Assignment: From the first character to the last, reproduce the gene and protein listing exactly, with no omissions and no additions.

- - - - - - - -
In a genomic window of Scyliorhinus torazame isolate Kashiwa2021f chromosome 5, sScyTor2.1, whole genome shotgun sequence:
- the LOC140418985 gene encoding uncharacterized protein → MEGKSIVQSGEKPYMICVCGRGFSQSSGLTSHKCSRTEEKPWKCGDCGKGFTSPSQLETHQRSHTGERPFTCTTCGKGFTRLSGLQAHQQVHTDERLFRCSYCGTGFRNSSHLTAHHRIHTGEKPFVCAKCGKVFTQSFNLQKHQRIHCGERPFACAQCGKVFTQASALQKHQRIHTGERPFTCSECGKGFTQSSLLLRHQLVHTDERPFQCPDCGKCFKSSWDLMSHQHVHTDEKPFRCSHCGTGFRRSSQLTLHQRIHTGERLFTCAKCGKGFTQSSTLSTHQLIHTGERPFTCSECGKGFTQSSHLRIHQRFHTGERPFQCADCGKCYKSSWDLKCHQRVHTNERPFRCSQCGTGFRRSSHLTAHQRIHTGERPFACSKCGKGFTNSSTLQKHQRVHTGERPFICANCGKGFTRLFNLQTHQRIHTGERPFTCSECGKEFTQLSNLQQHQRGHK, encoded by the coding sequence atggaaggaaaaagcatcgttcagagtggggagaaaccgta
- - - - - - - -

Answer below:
In a genomic window of Scyliorhinus torazame isolate Kashiwa2021f chromosome 5, sScyTor2.1, whole genome shotgun sequence:
- the LOC140418985 gene encoding uncharacterized protein → MEGKSIVQSGEKPYMICVCGRGFSQSSGLTSHKCSRTEEKPWKCGDCGKGFTSPSQLETHQRSHTGERPFTCTTCGKGFTRLSGLQAHQQVHTDERLFRCSYCGTGFRNSSHLTAHHRIHTGEKPFVCAKCGKVFTQSFNLQKHQRIHCGERPFACAQCGKVFTQASALQKHQRIHTGERPFTCSECGKGFTQSSLLLRHQLVHTDERPFQCPDCGKCFKSSWDLMSHQHVHTDEKPFRCSHCGTGFRRSSQLTLHQRIHTGERLFTCAKCGKGFTQSSTLSTHQLIHTGERPFTCSECGKGFTQSSHLRIHQRFHTGERPFQCADCGKCYKSSWDLKCHQRVHTNERPFRCSQCGTGFRRSSHLTAHQRIHTGERPFACSKCGKGFTNSSTLQKHQRVHTGERPFICANCGKGFTRLFNLQTHQRIHTGERPFTCSECGKEFTQLSNLQQHQRGHK, encoded by the coding sequence atggaaggaaaaagcatcgttcagagtggggagaaaccgta